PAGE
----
As the warmer weather has hit, most of us are popping our woollens away for the Summer - unless you are heading on a holiday somewhere snowy and exotic!
Many of us know (and probably because we've learnt the hard way) that little vermin like to feast on our favourite woolly clothes...and they aren't silly, your favourite pieces are often the tastiest! We have popped together a little guide to storing and caring for your Woolerina gear before you pack it to the back of the wardrobe.
Before storing wool, it should always be washed first - all Woolerina clothing is machine washable on a gentle cycle at, or below, 40'C using a wool approved detergent. We recommend our all-natural wool wash, it has a beautiful Eucalypt smell which helps to keep any nasty critters at bay.
Do not tumble dry your Woolerina garments, simply lay them flat across a clothes horse over a towel.
Use a steam iron on the wool setting (medium heat), lay the garment flat and lay a damp cotton cloth over the gament - this is important as an iron which is too hot will lead to discolouration or worst case, may leave a scorch mark.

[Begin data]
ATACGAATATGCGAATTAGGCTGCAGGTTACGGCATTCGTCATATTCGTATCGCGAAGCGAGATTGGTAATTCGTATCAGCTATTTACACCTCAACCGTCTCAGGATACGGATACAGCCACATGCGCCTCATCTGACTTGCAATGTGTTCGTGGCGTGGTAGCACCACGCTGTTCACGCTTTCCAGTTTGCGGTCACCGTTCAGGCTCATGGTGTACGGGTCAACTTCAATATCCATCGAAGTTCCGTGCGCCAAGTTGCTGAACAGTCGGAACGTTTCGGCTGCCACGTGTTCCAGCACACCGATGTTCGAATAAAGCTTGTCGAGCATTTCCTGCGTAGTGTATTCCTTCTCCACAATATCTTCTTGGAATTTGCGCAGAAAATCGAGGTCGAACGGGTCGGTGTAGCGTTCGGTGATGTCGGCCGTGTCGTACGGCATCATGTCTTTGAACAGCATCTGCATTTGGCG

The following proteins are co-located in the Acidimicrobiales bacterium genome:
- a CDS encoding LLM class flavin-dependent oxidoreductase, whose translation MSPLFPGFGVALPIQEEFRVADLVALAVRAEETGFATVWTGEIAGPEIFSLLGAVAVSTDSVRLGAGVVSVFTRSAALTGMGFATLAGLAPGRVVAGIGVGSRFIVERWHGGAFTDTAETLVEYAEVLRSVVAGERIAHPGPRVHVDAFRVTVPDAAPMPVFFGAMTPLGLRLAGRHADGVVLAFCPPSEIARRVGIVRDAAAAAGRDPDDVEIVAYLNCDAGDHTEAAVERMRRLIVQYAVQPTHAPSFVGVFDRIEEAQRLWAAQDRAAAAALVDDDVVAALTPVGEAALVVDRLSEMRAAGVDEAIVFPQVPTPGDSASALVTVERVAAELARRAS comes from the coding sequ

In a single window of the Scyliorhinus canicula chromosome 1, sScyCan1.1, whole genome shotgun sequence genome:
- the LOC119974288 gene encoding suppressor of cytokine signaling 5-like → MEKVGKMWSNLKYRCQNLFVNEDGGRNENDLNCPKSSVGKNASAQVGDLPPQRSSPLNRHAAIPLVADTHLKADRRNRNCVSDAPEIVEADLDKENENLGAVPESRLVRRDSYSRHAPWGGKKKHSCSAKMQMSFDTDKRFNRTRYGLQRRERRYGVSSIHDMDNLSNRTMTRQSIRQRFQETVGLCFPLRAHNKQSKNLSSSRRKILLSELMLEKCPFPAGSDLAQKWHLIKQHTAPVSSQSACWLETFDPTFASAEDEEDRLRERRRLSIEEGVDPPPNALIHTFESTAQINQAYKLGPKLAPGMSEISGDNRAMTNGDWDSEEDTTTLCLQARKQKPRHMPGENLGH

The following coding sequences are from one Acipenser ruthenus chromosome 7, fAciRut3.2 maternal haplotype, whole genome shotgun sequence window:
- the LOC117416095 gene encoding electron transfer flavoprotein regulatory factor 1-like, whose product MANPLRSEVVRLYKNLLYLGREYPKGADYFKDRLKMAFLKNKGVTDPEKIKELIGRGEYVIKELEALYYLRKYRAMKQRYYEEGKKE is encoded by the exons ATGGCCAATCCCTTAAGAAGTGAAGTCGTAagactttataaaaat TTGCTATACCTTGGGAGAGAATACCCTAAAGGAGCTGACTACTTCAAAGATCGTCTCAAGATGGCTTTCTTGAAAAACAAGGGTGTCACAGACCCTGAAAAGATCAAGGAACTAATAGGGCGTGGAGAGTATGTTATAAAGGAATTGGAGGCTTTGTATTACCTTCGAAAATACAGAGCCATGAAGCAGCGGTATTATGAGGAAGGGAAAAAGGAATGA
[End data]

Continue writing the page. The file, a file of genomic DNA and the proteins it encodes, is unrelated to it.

Knitted garments should be stored flat in a folded manner, rather than on a hanger (hanging can lead to the garment stretching out of shape and the formation of bumps on the shoulders, where the hanger sits). Your woollen garments should ALWAYS be stored with a moth deterrent! We recommend natural products such as fresh bay leaves or whole black peppercorns (yes, the ones from the supermarket!). A few fresh bay leaves or mesh bag of peppercorns should be layered between your garments. Patchouli is another great deterrent - you can impregnate some oil on a cloth or cedar ball and then place this amongst your clothes. These products are completely safe to you and your garments. Should you wish to use naphthalene, always place the flakes or 'tablets' in the top of the storage area as the chemical gas they emit is heavier than air. If moths are a particular problem in your area, you can also pop your woollies into a zip-lock bag and pop them in the freezer!
I hope these four tips help to avoid any of the little critters destroying your favourite wool garments so they will be ready for next Winter.